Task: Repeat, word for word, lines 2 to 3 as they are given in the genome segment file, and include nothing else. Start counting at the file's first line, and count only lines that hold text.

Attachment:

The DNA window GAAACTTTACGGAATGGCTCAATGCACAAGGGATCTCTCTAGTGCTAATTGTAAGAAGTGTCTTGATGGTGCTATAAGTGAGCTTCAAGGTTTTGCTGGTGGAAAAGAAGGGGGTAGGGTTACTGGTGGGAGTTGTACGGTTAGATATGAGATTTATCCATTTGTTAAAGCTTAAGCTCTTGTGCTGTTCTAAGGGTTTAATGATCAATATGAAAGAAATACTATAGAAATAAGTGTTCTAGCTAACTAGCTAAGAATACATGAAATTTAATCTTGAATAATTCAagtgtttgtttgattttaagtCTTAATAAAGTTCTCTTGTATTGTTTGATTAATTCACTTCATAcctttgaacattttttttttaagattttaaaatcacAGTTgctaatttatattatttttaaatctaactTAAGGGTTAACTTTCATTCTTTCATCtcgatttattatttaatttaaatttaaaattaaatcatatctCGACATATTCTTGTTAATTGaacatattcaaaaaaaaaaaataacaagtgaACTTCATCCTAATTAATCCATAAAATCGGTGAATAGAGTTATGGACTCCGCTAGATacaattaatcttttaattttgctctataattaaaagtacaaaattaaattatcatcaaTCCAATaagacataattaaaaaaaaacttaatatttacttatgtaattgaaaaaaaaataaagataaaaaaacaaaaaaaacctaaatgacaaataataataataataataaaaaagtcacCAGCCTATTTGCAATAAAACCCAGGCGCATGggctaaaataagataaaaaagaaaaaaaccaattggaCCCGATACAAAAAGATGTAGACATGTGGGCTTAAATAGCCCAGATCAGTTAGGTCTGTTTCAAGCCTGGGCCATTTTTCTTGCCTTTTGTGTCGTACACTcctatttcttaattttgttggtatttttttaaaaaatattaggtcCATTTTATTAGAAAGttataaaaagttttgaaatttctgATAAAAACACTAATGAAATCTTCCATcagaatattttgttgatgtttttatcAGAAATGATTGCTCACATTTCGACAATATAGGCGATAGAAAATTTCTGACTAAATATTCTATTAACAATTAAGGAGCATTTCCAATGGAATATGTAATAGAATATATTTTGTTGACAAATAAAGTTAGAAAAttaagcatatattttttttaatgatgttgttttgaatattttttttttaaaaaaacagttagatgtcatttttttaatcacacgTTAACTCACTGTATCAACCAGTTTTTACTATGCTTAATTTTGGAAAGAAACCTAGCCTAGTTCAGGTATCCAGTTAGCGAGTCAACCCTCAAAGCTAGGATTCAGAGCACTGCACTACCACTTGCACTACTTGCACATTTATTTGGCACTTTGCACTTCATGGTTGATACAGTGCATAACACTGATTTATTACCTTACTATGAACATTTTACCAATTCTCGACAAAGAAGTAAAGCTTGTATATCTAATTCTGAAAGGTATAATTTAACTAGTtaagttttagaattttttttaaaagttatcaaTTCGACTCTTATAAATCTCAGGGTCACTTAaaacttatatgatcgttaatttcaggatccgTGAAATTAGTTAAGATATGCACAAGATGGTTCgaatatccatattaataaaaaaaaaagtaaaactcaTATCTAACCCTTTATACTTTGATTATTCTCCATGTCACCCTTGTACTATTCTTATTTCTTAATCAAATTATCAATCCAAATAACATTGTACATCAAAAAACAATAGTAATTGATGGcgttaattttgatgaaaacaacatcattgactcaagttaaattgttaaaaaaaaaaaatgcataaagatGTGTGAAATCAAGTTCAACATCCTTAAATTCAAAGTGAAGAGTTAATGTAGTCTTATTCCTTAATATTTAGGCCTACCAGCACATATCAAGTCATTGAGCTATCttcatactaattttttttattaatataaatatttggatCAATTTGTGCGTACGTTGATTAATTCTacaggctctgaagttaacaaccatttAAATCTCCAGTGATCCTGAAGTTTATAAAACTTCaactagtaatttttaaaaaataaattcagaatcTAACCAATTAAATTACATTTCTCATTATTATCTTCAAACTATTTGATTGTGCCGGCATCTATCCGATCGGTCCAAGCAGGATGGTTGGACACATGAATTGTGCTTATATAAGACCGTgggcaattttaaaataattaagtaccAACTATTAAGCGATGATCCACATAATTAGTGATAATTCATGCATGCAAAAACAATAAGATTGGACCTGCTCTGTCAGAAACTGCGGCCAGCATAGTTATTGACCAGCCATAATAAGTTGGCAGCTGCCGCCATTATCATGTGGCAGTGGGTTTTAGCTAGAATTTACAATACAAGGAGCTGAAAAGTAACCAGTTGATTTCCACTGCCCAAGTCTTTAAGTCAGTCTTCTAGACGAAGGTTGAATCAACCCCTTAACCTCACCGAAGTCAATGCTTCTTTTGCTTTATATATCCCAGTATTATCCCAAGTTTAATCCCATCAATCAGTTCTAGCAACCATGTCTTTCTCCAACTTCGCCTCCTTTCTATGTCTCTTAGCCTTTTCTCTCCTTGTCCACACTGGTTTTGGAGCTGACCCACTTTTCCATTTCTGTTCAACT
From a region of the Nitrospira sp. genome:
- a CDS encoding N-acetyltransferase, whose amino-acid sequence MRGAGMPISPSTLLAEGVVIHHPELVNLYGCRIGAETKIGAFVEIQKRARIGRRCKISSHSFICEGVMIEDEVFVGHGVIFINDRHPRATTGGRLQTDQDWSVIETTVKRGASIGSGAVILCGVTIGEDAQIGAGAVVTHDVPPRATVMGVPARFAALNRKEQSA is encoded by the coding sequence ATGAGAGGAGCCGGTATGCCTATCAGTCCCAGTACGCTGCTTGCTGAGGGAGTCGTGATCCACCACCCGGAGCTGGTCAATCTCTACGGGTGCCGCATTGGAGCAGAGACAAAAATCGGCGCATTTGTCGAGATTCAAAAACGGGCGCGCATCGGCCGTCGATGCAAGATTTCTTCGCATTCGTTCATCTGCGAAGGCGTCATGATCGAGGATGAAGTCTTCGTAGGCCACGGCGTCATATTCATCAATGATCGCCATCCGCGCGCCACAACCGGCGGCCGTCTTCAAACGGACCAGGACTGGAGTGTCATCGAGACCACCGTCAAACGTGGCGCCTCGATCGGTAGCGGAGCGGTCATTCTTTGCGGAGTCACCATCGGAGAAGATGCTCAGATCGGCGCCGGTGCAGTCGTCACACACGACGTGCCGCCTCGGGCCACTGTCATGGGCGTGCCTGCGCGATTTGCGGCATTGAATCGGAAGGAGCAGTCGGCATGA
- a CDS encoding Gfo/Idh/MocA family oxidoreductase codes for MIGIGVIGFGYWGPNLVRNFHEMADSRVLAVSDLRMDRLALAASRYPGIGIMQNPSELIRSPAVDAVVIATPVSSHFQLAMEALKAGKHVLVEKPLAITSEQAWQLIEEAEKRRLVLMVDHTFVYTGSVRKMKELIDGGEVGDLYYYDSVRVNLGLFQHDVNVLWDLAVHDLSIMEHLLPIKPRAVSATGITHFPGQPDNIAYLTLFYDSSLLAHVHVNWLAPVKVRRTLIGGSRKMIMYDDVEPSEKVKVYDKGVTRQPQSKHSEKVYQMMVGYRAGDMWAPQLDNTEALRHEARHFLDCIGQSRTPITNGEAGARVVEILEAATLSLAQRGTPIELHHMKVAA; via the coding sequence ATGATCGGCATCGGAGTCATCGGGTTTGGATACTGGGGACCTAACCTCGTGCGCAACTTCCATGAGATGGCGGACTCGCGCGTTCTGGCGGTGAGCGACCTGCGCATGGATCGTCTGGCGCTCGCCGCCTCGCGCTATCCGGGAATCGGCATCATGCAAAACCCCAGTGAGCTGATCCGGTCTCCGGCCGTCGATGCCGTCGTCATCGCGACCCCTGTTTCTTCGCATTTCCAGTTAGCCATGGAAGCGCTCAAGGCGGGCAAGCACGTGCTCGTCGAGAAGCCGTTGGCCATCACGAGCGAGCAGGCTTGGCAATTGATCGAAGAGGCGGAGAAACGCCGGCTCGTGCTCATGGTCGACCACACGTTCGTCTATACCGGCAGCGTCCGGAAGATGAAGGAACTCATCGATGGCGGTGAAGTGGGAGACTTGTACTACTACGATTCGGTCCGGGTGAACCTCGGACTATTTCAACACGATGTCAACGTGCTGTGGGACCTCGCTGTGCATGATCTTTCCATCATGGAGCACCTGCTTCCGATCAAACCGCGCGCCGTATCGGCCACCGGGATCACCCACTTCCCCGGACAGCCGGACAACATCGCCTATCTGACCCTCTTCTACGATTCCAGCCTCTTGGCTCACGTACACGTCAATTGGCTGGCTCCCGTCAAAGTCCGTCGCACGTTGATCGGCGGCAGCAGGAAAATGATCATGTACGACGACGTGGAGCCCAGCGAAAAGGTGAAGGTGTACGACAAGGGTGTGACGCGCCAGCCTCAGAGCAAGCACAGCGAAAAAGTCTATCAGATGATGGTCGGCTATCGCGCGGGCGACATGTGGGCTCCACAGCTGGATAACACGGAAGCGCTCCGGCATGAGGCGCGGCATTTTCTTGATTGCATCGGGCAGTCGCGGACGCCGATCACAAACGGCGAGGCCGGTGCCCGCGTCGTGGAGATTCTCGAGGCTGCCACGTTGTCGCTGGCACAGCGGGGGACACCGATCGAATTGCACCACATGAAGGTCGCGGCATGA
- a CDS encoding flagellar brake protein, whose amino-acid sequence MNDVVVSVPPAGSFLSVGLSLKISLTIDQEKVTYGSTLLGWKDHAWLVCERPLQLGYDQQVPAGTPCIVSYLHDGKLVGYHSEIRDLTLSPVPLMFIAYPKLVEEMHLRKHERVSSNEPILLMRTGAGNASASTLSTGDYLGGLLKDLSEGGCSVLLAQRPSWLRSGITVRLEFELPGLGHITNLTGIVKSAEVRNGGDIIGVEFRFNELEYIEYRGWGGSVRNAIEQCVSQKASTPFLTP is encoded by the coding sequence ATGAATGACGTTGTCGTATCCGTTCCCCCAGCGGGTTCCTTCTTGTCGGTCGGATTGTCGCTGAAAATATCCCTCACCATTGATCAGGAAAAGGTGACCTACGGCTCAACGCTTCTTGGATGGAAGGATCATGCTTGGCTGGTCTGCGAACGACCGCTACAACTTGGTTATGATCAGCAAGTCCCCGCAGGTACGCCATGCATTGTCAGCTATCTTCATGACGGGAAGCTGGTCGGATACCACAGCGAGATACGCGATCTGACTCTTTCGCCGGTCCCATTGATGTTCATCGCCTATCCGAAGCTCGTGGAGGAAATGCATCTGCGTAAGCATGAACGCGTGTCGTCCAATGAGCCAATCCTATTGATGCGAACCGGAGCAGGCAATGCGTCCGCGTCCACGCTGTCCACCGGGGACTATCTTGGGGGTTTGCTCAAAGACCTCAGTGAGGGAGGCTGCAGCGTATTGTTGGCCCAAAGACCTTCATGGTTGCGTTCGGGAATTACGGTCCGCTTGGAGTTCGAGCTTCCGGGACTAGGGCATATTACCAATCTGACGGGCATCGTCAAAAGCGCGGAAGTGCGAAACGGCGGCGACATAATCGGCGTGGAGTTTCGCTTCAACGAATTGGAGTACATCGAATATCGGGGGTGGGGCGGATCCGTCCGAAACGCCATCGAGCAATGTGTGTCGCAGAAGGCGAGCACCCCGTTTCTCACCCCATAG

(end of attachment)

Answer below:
From a region of the Nitrospira sp. genome:
- a CDS encoding N-acetyltransferase, whose amino-acid sequence MRGAGMPISPSTLLAEGVVIHHPELVNLYGCRIGAETKIGAFVEIQKRARIGRRCKISSHSFICEGVMIEDEVFVGHGVIFINDRHPRATTGGRLQTDQDWSVIETTVKRGASIGSGAVILCGVTIGEDAQIGAGAVVTHDVPPRATVMGVPARFAALNRKEQSA is encoded by the coding sequence ATGAGAGGAGCCGGTATGCCTATCAGTCCCAGTACGCTGCTTGCTGAGGGAGTCGTGATCCACCACCCGGAGCTGGTCAATCTCTACGGGTGCCGCATTGGAGCAGAGACAAAAATCGGCGCATTTGTCGAGATTCAAAAACGGGCGCGCATCGGCCGTCGATGCAAGATTTCTTCGCATTCGTTCATCTGCGAAGGCGTCATGATCGAGGATGAAGTCTTCGTAGGCCACGGCGTCATATTCATCAATGATCGCCATCCGCGCGCCACAACCGGCGGCCGTCTTCAAACGGACCAGGACTGGAGTGTCATCGAGACCACCGTCAAACGTGGCGCCTCGATCGGTAGCGGAGCGGTCATTCTTTGCGGAGTCACCATCGGAGAAGATGCTCAGATCGGCGCCGGTGCAGTCGTCACACACGACGTGCCGCCTCGGGCCACTGTCATGGGCGTGCCTGCGCGATTTGCGGCATTGAATCGGAAGGAGCAGTCGGCATGA